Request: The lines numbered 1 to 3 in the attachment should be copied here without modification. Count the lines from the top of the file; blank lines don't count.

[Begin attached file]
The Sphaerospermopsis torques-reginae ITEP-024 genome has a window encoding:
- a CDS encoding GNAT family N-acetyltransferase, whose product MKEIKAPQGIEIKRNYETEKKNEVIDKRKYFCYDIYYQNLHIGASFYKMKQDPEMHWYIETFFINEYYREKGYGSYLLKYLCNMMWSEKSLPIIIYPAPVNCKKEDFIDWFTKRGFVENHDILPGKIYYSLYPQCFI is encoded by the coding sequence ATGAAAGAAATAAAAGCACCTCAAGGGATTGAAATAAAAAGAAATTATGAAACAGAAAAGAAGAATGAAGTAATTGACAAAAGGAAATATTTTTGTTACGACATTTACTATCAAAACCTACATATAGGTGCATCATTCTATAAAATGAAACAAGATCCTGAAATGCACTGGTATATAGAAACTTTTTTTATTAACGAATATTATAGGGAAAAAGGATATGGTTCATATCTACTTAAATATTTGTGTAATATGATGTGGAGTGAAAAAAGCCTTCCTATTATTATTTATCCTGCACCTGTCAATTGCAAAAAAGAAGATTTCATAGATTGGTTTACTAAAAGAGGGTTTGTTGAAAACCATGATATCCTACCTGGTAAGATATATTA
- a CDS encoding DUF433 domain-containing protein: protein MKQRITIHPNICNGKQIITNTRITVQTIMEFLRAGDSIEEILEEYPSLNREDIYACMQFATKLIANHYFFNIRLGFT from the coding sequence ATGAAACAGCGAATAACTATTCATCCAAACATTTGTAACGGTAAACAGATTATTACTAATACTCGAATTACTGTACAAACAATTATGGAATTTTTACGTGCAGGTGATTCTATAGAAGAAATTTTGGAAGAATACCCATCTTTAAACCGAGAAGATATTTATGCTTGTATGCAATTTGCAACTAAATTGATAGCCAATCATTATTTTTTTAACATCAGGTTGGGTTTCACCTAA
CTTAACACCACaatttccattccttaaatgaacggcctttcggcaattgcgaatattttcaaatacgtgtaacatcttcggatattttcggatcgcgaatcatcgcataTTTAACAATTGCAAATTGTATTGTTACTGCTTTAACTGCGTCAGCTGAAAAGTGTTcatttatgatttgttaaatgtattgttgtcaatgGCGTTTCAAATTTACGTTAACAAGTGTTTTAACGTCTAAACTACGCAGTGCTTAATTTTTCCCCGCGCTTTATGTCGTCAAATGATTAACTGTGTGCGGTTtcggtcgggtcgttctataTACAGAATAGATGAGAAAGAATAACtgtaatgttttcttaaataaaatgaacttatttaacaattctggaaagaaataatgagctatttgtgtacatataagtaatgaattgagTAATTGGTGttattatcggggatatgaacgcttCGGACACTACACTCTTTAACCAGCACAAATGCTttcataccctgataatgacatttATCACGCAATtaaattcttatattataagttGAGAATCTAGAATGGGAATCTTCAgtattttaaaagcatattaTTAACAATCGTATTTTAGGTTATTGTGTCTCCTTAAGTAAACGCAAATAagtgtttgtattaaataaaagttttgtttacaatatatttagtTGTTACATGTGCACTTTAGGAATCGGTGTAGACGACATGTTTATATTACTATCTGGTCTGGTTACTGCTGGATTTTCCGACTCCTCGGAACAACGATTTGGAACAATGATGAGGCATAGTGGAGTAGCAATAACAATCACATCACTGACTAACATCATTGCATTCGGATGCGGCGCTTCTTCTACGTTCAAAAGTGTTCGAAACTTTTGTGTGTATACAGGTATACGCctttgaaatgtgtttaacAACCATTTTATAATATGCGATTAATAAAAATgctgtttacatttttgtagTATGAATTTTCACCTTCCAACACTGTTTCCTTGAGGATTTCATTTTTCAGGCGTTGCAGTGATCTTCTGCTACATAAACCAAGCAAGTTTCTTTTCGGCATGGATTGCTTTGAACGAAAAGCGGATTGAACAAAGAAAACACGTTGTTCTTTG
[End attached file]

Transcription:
The Sphaerospermopsis torques-reginae ITEP-024 genome has a window encoding:
- a CDS encoding GNAT family N-acetyltransferase, whose product MKEIKAPQGIEIKRNYETEKKNEVIDKRKYFCYDIYYQNLHIGASFYKMKQDPEMHWYIETFFINEYYREKGYGSYLLKYLCNMMWSEKSLPIIIYPAPVNCKKEDFIDWFTKRGFVENHDILPGKIYYSLYPQCFI is encoded by the coding sequence ATGAAAGAAATAAAAGCACCTCAAGGGATTGAAATAAAAAGAAATTATGAAACAGAAAAGAAGAATGAAGTAATTGACAAAAGGAAATATTTTTGTTACGACATTTACTATCAAAACCTACATATAGGTGCATCATTCTATAAAATGAAACAAGATCCTGAAATGCACTGGTATATAGAAACTTTTTTTATTAACGAATATTATAGGGAAAAAGGATATGGTTCATATCTACTTAAATATTTGTGTAATATGATGTGGAGTGAAAAAAGCCTTCCTATTATTATTTATCCTGCACCTGTCAATTGCAAAAAAGAAGATTTCATAGATTGGTTTACTAAAAGAGGGTTTGTTGAAAACCATGATATCCTACCTGGTAAGATATATTA
- a CDS encoding DUF433 domain-containing protein: protein MKQRITIHPNICNGKQIITNTRITVQTIMEFLRAGDSIEEILEEYPSLNREDIYACMQFATKLIANHYFFNIRLGFT from the coding sequence ATGAAACAGCGAATAACTATTCATCCAAACATTTGTAACGGTAAACAGATTATTACTAATACTCGAATTACTGTACAAACAATTATGGAATTTTTACGTGCAGGTGATTCTATAGAAGAAATTTTGGAAGAATACCCATCTTTAAACCGAGAAGATATTTATGCTTGTATGCAATTTGCAACTAAATTGATAGCCAATCATTATTTTTTTAACATCAGGTTGGGTTTCACCTAA